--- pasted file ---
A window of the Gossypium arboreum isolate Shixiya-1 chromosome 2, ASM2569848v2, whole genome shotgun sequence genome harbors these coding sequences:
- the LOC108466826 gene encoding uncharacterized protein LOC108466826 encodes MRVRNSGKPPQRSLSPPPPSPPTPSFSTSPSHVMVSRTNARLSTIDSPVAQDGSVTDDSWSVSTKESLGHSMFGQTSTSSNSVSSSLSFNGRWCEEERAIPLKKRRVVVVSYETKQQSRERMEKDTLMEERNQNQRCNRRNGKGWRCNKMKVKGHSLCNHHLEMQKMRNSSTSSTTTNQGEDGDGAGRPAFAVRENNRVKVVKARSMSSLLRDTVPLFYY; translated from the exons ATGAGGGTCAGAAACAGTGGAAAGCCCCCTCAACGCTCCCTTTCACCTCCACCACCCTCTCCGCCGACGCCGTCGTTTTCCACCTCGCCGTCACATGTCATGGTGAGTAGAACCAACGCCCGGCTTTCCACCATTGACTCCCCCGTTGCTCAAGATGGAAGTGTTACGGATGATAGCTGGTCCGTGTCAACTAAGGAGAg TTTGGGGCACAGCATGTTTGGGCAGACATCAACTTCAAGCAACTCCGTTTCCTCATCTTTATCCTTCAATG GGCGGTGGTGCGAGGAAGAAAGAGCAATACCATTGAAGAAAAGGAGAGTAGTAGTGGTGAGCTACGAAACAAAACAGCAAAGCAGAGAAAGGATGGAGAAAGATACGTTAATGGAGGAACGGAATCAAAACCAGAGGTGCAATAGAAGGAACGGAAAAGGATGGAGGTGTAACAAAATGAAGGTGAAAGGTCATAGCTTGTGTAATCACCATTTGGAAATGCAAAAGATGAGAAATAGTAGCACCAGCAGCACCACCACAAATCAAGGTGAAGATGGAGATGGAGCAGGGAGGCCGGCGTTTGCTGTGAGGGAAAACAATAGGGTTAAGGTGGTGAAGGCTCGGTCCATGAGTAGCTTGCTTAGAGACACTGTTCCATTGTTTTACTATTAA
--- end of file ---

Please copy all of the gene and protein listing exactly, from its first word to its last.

A window of the Gossypium arboreum isolate Shixiya-1 chromosome 2, ASM2569848v2, whole genome shotgun sequence genome harbors these coding sequences:
- the LOC108466826 gene encoding uncharacterized protein LOC108466826 encodes MRVRNSGKPPQRSLSPPPPSPPTPSFSTSPSHVMVSRTNARLSTIDSPVAQDGSVTDDSWSVSTKESLGHSMFGQTSTSSNSVSSSLSFNGRWCEEERAIPLKKRRVVVVSYETKQQSRERMEKDTLMEERNQNQRCNRRNGKGWRCNKMKVKGHSLCNHHLEMQKMRNSSTSSTTTNQGEDGDGAGRPAFAVRENNRVKVVKARSMSSLLRDTVPLFYY; translated from the exons ATGAGGGTCAGAAACAGTGGAAAGCCCCCTCAACGCTCCCTTTCACCTCCACCACCCTCTCCGCCGACGCCGTCGTTTTCCACCTCGCCGTCACATGTCATGGTGAGTAGAACCAACGCCCGGCTTTCCACCATTGACTCCCCCGTTGCTCAAGATGGAAGTGTTACGGATGATAGCTGGTCCGTGTCAACTAAGGAGAg TTTGGGGCACAGCATGTTTGGGCAGACATCAACTTCAAGCAACTCCGTTTCCTCATCTTTATCCTTCAATG GGCGGTGGTGCGAGGAAGAAAGAGCAATACCATTGAAGAAAAGGAGAGTAGTAGTGGTGAGCTACGAAACAAAACAGCAAAGCAGAGAAAGGATGGAGAAAGATACGTTAATGGAGGAACGGAATCAAAACCAGAGGTGCAATAGAAGGAACGGAAAAGGATGGAGGTGTAACAAAATGAAGGTGAAAGGTCATAGCTTGTGTAATCACCATTTGGAAATGCAAAAGATGAGAAATAGTAGCACCAGCAGCACCACCACAAATCAAGGTGAAGATGGAGATGGAGCAGGGAGGCCGGCGTTTGCTGTGAGGGAAAACAATAGGGTTAAGGTGGTGAAGGCTCGGTCCATGAGTAGCTTGCTTAGAGACACTGTTCCATTGTTTTACTATTAA